Nigerian authorities have ordered a curfew in a northwestern state, where hundreds of people demonstrated to demand the release of suspects in the brutal murder of a Christian student accused of blasphemy against Islam.
ABUJA, Nigeria — Nigerian authorities have ordered a curfew in a northwestern state where hundreds protested on Saturday demanding the release of suspects in the brutal murder of a Christian student accused of blasphemy against Islam.
Sokoto State Governor Aminu Tambuwal imposed a 24-hour curfew “with immediate effect” as the protest swelled in the state capital amid religious tensions.
The victim, identified as Deborah Samuel, was stoned, beaten and burned to death Friday at the Shehu Shagari College of Education in Sokoto State after being accused of “posting a blasphemous social media post… the Prophet Muhammad,” police said.
The authorities closed the school and asked the other students to leave the premises. Nevertheless, on Saturday, the students rallied to demand that the police release their two fellow students held as suspects in connection with the murder.
The murder of Samuel, a Christian, highlights the deep religious divide in Africa’s most populous country, where violence has erupted in the past in response to actions or comments deemed anti-Islamic.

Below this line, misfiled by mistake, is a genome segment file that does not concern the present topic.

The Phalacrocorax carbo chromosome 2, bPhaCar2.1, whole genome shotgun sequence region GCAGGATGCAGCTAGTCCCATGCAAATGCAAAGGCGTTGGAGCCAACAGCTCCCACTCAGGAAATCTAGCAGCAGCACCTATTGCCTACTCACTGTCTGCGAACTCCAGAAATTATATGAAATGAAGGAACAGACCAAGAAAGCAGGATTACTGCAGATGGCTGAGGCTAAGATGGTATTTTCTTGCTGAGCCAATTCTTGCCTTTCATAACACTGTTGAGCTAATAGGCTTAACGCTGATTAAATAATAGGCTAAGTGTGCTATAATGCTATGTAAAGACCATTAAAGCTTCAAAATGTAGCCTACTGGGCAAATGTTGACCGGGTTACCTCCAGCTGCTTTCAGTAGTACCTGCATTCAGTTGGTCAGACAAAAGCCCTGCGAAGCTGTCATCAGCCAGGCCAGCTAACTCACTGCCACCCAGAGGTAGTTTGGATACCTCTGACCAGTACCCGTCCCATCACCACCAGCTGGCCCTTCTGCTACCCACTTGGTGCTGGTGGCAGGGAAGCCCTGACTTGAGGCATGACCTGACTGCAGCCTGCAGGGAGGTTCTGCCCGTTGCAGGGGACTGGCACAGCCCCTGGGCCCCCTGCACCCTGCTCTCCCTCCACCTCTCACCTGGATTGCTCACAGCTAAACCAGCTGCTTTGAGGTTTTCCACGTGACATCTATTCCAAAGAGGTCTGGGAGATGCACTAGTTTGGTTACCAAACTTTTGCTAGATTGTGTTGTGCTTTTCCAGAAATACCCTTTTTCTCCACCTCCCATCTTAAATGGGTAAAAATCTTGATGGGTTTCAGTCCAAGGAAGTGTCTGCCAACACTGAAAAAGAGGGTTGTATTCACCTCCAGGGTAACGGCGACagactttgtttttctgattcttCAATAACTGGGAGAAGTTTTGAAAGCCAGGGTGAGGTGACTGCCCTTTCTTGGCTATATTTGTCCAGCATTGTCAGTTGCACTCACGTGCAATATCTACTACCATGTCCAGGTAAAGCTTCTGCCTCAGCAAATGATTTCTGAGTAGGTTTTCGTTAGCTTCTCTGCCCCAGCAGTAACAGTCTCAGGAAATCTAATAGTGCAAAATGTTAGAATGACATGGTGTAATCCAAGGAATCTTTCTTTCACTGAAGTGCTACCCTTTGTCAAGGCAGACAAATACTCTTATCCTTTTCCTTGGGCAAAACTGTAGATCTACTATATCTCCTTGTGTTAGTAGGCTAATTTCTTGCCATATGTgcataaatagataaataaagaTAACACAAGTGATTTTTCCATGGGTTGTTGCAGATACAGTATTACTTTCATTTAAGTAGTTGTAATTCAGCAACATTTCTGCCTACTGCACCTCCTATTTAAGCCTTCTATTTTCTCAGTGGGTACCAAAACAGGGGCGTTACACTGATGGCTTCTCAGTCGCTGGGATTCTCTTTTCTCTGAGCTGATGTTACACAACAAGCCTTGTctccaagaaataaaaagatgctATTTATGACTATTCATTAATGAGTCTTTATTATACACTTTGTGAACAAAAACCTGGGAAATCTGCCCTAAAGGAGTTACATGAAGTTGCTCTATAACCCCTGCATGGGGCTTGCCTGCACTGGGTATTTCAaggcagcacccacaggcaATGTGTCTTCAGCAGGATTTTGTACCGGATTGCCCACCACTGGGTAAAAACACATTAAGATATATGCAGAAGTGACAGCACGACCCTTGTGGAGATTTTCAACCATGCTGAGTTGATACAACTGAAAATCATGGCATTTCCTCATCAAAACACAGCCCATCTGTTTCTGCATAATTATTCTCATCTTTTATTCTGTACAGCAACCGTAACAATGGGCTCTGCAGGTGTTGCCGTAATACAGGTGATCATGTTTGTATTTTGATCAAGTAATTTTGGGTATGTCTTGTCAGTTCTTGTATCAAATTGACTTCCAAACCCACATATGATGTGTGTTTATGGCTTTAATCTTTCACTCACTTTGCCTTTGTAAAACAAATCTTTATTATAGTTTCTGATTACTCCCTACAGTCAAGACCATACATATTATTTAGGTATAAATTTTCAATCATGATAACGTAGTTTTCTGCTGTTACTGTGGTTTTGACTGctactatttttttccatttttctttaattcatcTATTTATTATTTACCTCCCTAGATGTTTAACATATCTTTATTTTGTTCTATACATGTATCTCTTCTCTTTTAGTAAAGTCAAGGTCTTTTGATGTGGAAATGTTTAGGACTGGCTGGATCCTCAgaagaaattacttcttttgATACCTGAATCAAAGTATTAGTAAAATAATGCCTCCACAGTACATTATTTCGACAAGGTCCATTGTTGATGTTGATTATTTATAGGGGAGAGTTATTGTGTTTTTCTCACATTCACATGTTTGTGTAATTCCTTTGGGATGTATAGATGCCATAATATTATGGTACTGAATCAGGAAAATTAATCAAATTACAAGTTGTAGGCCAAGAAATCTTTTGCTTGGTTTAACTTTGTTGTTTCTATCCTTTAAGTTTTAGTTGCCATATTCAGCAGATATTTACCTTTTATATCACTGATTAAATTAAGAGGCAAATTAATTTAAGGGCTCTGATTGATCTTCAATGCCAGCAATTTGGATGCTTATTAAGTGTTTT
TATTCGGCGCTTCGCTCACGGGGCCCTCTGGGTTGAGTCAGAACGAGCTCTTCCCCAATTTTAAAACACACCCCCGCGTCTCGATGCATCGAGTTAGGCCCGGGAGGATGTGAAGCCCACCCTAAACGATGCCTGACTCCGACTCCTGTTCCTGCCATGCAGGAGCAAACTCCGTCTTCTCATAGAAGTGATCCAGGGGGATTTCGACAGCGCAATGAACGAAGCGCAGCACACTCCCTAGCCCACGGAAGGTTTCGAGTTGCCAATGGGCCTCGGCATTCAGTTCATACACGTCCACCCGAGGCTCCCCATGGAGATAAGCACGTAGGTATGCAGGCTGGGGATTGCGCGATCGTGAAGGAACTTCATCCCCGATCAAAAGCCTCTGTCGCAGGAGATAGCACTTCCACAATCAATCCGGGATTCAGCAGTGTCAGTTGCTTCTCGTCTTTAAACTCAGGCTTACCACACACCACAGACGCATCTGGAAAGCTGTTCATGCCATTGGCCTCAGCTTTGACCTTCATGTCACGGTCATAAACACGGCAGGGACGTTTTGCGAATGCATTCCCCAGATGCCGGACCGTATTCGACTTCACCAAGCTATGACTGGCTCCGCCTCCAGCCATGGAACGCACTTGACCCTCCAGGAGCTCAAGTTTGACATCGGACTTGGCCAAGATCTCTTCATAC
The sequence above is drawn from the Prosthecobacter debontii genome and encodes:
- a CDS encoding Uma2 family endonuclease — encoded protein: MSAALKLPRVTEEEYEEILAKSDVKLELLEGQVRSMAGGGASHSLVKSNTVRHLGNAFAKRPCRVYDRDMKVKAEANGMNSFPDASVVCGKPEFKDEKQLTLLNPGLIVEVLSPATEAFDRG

In remote Kaduna state, about 500 kilometers (310 miles) from Sokoto, the state government has also banned protests ‘related to religious activity’, citing ‘initiatives by some unpatriotic elements’ to organize a demonstration over the Sokoto incident.
Christian and Muslim leaders have condemned the student’s murder and called for the perpetrators to be prosecuted.
Nigerian President Muhammadu Buhari “has said that the news of the murder of the young woman by classmates is a matter of concern and has demanded an impartial and thorough investigation into everything that transpired before and during the incident” , according to a statement from a spokesperson.